Using Google Trends and traffic logs, Palo Alto Networks observed a steep increase in user interest of topics related to coronavirus, with prominent peaks at the end of January, the end of February, and the middle of March 2020.
To protect customers of Palo Alto Networks’ global threat intelligence team, Unit 42, monitor user interest in trending topics and newly registered domain names related to these topics, as miscreants often leverage them for malicious campaigns.
Accompanying the growth in user interest, the cybersecurity firm observed a 656% increase in the average daily coronavirus-related domain name registrations from February to March. In this timeframe, the company witnesses a 569% growth in malicious registrations, including malware and phishing; and a 788% growth in “high-risk” registrations, including scams, unauthorized coin mining, and domains that have evidence of association with malicious URLs within the domain or utilization of bulletproof hosting.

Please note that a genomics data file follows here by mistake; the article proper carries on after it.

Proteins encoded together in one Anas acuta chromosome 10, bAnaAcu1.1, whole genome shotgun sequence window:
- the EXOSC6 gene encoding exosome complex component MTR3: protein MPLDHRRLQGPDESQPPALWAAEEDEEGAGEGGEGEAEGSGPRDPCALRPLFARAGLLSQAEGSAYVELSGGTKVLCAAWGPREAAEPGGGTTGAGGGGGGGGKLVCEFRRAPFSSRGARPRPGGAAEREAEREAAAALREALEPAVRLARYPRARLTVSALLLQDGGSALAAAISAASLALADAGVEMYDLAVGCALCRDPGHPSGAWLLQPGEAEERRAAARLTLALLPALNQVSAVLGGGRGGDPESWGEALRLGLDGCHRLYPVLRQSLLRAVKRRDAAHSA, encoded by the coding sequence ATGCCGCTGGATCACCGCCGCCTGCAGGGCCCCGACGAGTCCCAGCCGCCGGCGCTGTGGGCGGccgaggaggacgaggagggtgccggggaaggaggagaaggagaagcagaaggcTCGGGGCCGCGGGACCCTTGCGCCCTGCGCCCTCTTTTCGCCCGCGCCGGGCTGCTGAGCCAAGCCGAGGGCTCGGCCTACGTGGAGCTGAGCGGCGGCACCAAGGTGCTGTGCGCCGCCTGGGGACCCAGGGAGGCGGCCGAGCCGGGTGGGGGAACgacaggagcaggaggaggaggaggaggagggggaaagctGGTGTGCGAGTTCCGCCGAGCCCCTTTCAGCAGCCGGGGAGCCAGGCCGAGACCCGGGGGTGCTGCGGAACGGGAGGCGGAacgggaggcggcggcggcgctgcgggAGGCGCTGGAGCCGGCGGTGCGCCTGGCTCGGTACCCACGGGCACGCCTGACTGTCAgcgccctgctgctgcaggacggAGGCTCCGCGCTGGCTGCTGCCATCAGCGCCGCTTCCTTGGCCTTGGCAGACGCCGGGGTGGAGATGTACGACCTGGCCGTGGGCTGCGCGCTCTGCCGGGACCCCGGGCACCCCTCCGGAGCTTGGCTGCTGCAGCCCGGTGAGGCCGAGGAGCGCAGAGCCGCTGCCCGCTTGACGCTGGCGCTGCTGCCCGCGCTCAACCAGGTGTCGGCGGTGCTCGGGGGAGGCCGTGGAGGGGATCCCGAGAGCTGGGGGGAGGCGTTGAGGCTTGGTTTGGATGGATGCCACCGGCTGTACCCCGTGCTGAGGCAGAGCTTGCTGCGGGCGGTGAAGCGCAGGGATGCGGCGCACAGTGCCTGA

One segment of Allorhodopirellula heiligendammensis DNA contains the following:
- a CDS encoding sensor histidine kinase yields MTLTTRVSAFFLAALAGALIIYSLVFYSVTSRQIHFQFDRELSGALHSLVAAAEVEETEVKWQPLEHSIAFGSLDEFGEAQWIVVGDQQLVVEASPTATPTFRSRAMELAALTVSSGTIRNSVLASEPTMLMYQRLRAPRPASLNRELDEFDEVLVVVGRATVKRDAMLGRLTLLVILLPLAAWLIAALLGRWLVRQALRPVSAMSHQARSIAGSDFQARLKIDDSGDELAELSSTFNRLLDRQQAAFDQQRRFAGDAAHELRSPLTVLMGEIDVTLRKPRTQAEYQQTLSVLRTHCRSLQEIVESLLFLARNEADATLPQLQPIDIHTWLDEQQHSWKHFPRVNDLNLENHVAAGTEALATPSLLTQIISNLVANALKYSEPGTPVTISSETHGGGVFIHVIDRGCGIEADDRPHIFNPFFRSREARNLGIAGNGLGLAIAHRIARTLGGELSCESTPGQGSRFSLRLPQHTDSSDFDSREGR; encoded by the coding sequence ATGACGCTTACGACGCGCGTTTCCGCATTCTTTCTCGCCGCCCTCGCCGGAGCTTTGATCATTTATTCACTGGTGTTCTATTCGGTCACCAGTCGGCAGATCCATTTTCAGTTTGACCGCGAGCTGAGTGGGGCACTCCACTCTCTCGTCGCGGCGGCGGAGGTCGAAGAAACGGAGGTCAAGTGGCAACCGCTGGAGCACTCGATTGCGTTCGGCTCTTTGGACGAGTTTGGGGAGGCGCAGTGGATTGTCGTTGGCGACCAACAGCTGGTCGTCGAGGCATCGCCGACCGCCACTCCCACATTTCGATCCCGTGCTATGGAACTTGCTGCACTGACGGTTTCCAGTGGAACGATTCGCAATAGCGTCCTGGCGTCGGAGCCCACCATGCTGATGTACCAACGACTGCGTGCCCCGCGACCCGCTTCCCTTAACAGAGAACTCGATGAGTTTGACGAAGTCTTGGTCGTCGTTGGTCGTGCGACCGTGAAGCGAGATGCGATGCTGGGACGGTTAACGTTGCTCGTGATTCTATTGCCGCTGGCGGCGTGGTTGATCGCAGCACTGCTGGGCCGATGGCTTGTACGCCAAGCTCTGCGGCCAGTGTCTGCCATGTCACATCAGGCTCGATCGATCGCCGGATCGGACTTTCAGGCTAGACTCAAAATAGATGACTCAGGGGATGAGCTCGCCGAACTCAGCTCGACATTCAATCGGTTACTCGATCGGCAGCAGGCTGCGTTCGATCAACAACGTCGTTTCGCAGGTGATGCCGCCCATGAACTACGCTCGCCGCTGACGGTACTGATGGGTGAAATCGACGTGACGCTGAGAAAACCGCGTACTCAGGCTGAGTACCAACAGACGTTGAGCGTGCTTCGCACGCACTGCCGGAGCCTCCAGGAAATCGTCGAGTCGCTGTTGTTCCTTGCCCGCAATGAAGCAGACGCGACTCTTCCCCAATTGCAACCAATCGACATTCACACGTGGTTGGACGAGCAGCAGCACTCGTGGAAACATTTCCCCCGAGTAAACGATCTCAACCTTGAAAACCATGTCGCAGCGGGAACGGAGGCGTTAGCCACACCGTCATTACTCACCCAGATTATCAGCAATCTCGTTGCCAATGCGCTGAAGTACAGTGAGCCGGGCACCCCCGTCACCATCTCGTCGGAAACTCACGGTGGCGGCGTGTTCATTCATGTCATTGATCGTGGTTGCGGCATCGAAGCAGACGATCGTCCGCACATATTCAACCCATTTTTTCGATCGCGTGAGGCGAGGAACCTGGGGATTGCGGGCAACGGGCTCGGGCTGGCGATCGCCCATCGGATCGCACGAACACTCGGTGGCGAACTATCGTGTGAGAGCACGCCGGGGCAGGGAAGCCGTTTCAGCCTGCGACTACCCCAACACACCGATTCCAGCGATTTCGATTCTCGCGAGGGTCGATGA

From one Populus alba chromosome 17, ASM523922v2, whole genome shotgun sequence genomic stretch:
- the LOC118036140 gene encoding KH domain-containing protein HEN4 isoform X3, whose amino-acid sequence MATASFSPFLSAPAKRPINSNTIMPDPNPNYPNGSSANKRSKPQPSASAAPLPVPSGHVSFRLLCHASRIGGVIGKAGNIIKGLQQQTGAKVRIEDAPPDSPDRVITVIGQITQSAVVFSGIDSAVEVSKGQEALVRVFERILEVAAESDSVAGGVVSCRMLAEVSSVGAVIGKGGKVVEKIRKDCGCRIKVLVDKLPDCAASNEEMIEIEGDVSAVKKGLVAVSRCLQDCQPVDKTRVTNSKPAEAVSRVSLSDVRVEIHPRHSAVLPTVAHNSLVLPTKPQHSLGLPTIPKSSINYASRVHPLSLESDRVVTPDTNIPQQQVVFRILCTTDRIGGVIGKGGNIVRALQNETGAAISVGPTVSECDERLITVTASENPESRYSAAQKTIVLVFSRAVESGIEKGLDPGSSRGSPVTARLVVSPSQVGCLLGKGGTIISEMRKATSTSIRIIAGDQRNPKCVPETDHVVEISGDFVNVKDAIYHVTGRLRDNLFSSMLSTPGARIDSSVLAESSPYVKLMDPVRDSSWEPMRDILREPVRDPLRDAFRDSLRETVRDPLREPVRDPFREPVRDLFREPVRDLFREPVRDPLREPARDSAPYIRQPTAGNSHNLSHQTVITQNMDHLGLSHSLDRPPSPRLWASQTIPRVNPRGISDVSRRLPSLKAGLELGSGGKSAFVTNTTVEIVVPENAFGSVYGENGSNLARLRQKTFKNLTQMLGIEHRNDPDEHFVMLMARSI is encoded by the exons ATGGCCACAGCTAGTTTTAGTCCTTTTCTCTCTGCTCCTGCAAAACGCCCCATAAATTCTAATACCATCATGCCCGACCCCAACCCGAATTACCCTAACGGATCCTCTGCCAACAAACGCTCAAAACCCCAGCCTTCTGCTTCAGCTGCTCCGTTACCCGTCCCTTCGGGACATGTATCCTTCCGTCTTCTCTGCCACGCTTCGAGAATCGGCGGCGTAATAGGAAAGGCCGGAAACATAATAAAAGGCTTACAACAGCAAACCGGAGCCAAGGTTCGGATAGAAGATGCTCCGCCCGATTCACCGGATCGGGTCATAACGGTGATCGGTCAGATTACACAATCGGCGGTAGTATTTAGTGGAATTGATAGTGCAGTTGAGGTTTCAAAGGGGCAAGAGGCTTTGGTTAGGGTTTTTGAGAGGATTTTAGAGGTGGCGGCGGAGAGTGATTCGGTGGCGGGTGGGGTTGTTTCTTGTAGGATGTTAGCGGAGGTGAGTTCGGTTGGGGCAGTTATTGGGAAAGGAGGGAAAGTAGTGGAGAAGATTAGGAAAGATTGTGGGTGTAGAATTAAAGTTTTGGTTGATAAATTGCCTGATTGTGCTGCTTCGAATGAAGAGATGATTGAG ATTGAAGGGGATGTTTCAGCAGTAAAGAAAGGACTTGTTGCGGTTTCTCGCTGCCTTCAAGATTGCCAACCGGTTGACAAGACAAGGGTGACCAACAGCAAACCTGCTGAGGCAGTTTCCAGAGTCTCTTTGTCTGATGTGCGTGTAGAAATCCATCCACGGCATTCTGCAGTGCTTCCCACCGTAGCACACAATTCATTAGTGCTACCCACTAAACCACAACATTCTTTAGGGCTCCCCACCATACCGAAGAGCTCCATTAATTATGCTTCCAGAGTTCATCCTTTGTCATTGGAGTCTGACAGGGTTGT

As of the end of March, the company identified 116,357 Coronavirus-related newly registered domain names. Out of these, 2,022 are malicious and 40,261 are “high-risk.”
The company analyzes these domains by clustering them based on their Whois information, DNS records and screenshots (collected by automated crawlers) to detect registration campaigns. The company found that while many domains are registered to be resold for a profit, a significant fraction of them are used for both well-known malicious activities as well as for fraudulent shops selling items in short supply.
Newly registered websites
People should be highly skeptical of any emails or newly registered websites with COVID-19 themes, whether they claim to have information, a testing kit, or a cure. Special care should be taken to examine domain names for legitimacy and security, such as ensuring it is the legitimate domain (google[.]com vs g00gle[.]com), and that there is a lock icon to the left-hand side of the browser’s URL bar, ensuring a valid HTTPS connection.
Similar care should be taken with any COVID-19 themed emails – a look at the sender’s email address often reveals the content is likely not legitimate, as it’s either unknown to the recipient, misspelled, or suspiciously long with random-seeming characters.